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Issue  212  Article  346
Published:  4/1/2014

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Cashier's Checks Not Irrevocably Credited Upon Deposit
Chris Burti, Vice President and Senior Legal Counsel

Case Note: Lawyers Mut. Liability Ins. Co. v. Mako, April 1, 2014 (13-691)

The defendant law firm in this case was the victim of an internet scam when they were engaged to assist in the recovery of, to receive and to disburse the proceeds from a Workers Compensation "settlement". Essentially, within a short time of entering into a retainer agreement with an unknown client, they received two different cashiers' checks, each for $175,000, and instead of waiting the requisite 10-day settlement period after they deposited each check into their trust account, they immediately disbursed their 20% contingency fee and successfully wired the balance of the funds of one of the deposits to the client's account in Japan. Since the checks were fraudulent, the depository bank returned them to the law firm unpaid.

They made a claim for the loss against their errors and omissions carrier which filed the declaratory action giving rise to the appeal. The trial court granted summary judgment to the carrier and the defendants appealed.

The defendants argued that the term 'irrevocably credited' in the policy of insurance was ambiguous, but the Court of Appeals citing relevant provisions of Chapter 25 of the North Carolina General Statutes declared that "a cashier's check is treated the same as a traditional check. A traditional check cannot be deemed fully credited until its provisional settlement period has elapsed without action by the bank to reject the check; the same is true for a cashier's check. Therefore, the provisional settlement period that accompanies traditional checks must also apply to cashier's checks."

This is a cautionary tale in two respects. First, there has been a surge in sophisticated email scams directed at solo attorneys and at large and small firms being reported by lawyers from around the US. These scams typically involve foreign individuals or corporations contacting attorneys by way of email or, increasingly, by telephone for the purposes of collecting a debt owed by an American corporation. The attorney is asked by the client to deduct agreed legal fees and to disburse the balance by a wire transfer to a foreign bank. They will accommodate a request for a retainer agreement making it seem even more plausible. Although the email and the cashier's check look authentic, the check is a counterfeit and the attorney can rarely recover any transferred funds.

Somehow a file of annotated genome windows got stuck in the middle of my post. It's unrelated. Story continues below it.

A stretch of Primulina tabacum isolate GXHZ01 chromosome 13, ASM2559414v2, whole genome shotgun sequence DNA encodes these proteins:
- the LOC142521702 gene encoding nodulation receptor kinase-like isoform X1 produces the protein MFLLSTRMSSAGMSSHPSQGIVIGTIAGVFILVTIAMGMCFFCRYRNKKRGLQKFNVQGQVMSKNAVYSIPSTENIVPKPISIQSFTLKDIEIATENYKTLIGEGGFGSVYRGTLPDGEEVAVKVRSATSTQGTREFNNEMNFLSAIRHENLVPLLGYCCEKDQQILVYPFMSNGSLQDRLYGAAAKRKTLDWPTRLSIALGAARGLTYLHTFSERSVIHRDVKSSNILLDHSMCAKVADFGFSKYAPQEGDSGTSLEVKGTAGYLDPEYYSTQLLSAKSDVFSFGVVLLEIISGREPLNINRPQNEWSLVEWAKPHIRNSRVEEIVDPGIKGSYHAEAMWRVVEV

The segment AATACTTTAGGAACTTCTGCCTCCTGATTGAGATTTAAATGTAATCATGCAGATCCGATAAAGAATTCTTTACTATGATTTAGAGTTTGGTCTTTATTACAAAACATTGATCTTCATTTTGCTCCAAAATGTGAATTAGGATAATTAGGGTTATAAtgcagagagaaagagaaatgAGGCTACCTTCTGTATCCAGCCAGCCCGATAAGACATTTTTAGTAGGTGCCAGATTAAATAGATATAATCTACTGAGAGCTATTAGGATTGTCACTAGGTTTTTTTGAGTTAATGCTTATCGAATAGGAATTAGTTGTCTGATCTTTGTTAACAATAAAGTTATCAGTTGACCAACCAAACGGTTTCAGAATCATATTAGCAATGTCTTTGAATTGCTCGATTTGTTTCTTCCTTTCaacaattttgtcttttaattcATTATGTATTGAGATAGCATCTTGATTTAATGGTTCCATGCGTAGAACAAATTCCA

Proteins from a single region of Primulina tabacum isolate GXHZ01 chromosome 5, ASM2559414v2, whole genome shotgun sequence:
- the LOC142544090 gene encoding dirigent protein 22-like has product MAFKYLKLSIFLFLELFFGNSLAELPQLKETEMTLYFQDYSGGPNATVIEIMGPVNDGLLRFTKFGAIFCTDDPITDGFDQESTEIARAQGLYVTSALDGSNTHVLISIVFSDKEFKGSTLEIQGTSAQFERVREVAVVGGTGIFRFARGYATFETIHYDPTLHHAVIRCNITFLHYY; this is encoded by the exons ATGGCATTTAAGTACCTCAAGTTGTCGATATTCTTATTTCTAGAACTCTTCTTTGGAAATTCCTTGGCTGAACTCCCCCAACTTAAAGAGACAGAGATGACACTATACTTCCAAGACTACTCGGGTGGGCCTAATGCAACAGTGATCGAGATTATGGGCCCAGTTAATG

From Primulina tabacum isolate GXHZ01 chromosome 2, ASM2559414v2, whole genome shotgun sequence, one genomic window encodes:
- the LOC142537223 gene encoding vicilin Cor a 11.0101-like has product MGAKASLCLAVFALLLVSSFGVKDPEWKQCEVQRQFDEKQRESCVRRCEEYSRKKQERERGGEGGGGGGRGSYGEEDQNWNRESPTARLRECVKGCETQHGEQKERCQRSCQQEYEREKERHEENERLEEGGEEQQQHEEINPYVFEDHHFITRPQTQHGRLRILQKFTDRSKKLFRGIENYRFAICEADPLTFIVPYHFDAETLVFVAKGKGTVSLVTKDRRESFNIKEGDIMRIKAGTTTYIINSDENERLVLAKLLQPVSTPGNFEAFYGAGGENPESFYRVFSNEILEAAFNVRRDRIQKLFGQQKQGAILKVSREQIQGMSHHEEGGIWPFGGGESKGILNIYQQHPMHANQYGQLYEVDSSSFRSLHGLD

The scam has several variations-including a request to seek collection on an unpaid property settlement from and ex-spouse pursuant to a divorce decree-but in all cases, the attorney is being used to run funds through their client escrow account. For the scheme to be successful, the scammer is relying on the attorney to transfer the funds owed to the foreign client before verifying that the deposited funds have been collected by the bank and have become available to cover the transferred amount.

Although the scam seems relatively simple, that fact adds to its plausibility and the damage caused to attorneys falling prey to the scheme from all over North America has been staggering, running to the millions of dollars nationwide. For every attorney falling victim to a counterfeit check fraud, there are countless others receiving these solicitations and who have either declined the offers, or have determined the true nature of the activity after receiving notice from their trust account bank that the deposited check is a forgery. In a slight variation of the scheme, the victim law firm receives an e-mail from what appears to be an attorney located in another state, who is requesting debt collection assistance for a client from a company located in the victim firm's state. Often, the name of the referring attorney and the debtor company used are legitimate entities being used as part of the scam. The volume of these attempts has increased so much that the Federal Bureau of Investigation is warning about them in generic fashion on their consumer protection webpage.

These solicitations are increasingly sophisticated form the earlier versions that are often easily spotted such as the "Nigerian Advance Fee Scheme" where the request to participate in a money-making venture is usually never personally addressed to the recipient, and uses the same confidence-building language, which is often riddled with misspellings and awkward grammar. Instead, they are personally addressed to the lawyer, and the initial email usually includes detailed information about the foreign corporation requesting legal services, the American corporation owing the debt, details about the nature of the debt including the debt amount and past attempt to collect on the debt, as well as bogus web links and telephone numbers to persons that can verify the debt. Attempting to verify the debt will often produce a quick and bogus verification as part of the scam.